Leader comment: Raising business taxes as economy falters is foolish

The Scottish Government is making life harder for businesses at the same time as trying to encourage economic growth.
The Scottish Government is making life harder for businesses at the same time as trying to encourage economic growth.
Have your say

Business leaders have warned the Scottish Government that increasing business rates at a time when the Scottish economy is growing far slower than that of the UK as a whole is “highly dangerous”.

They are right.

Plans to revamp the rateable values of businesses have left some small companies – mainly those running guest houses, bars and hotels – facing tax bills that are nearly three times their previous level. This has happened because properties have been re-evaluated for their rateable value.

Meanwhile, around 100,000 properties will be exempt from paying any business rates, under the small business bonus scheme, which is welcome. However, it only applies to those who have a combined rateable value of less than £35,000.

However, for many – particularly those whose companies are based in the Aberdeen area – the picture has changed significantly since the values were reassessed in April 2015. Since then, the oil price has plummeted and as a result, demand for services such as hotel rooms in that area has slumped.

The time lapse has also hit pubs hard as their rateable values are based on turnover, which, for many landlords, has continued a downwards spiral in recent years as they deal with the impact of the smoking ban, new drink-driving curbs and duty hikes which are driving away customers who can no longer afford the prohibitive costs of drinking in city centres. As we go into Brexit, we are inevitably facing economic turmoil. There is no point in stimulating businesses while at the same time charging them more to operate.

The argument that business rates are taxes which go to local council coffers – not the Scottish Government’s – is irrelevant when speaking to a business owner who is facing huge increases in costs. The increase could mean the difference between being able to retain a member of staff or not. Or keeping the business in the black, or not.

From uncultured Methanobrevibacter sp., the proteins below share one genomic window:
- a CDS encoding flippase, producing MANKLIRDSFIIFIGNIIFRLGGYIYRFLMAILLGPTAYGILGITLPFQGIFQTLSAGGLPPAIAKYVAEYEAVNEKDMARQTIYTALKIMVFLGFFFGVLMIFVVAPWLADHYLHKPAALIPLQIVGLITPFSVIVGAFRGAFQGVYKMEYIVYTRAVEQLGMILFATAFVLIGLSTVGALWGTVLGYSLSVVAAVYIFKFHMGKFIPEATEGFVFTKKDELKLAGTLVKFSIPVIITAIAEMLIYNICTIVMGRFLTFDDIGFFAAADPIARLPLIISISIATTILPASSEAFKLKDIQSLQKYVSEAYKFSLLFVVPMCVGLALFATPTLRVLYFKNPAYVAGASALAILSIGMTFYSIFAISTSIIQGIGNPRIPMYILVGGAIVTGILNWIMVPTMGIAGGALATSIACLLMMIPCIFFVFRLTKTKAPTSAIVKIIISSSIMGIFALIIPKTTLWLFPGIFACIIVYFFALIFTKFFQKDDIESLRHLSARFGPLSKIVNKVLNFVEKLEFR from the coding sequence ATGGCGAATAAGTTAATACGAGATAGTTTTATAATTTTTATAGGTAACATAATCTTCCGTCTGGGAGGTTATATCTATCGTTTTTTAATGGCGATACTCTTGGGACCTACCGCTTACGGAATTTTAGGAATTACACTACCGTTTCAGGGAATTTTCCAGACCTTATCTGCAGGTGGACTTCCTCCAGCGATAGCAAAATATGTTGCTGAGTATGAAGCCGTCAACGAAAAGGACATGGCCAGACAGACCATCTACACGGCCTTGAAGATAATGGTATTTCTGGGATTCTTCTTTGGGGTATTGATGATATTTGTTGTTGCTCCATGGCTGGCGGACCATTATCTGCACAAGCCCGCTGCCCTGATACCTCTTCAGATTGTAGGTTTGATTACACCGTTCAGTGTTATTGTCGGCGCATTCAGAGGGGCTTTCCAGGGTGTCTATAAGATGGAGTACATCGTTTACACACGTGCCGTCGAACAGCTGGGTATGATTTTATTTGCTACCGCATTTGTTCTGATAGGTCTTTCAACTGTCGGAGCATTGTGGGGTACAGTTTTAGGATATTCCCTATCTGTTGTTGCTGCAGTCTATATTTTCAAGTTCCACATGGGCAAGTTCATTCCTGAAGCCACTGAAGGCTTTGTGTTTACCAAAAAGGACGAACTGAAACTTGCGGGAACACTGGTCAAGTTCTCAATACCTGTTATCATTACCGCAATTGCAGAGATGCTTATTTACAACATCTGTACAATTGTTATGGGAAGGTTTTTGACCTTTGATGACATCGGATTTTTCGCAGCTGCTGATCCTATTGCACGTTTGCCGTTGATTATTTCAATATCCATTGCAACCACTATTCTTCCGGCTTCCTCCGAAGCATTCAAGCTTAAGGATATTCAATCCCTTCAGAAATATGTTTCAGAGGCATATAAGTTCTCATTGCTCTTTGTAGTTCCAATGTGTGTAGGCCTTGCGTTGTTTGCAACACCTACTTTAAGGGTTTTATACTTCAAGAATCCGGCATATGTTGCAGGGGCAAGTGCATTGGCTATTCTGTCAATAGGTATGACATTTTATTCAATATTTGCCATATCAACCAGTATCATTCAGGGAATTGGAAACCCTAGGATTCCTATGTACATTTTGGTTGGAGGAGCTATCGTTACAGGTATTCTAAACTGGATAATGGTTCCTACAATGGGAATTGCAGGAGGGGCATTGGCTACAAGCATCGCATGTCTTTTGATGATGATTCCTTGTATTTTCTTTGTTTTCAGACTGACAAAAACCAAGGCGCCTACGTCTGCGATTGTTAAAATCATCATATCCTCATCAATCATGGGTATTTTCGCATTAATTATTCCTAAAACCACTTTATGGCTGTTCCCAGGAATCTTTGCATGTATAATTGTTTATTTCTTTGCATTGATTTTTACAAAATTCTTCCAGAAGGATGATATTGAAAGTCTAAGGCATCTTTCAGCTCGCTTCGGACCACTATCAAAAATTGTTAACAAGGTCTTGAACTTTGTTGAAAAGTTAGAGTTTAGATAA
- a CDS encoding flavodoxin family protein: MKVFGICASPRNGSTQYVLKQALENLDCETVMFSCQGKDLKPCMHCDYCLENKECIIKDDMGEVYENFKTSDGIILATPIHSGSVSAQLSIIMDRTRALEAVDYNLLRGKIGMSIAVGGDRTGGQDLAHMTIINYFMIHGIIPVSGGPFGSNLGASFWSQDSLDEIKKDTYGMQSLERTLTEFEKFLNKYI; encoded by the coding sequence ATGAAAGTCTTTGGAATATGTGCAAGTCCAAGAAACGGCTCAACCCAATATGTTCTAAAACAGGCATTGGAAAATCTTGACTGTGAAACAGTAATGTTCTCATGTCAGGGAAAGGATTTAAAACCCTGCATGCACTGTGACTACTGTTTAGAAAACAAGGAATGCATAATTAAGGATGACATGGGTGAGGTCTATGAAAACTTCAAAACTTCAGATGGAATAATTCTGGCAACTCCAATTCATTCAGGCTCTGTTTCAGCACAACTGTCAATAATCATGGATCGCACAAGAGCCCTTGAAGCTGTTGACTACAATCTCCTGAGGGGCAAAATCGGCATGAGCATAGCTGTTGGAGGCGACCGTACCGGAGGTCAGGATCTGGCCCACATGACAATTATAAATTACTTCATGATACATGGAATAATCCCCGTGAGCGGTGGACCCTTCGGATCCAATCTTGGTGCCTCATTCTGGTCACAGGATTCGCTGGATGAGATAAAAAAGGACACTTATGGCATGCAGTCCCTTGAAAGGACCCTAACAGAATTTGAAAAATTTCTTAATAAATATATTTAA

Representatives of organisations including the Scottish Retail Consortium and the Scottish Chambers of Commerce have urged politicians to support business, rather than make things more difficult for them.

And the politicians need to listen. There are turbulent times ahead and with the number of Scots in work having fallen by 14,000 over the most recent three-month period and 29,000 over the year, we cannot afford to take chances.

Small businesses are already worried. The Federation of Small Businesses has found that 55 per cent of its members feel that the domestic economic situation is the main barrier blocking their growth, while confidence levels have plummeted.

There are a lot of things that we Scots can do little about. As a nation, we did not vote for Brexit, but we have it – along with all of the turmoil and economic strife that will inevitably come with it.

This, however, is something that we have the power to control and our politicians should make sure that they do so.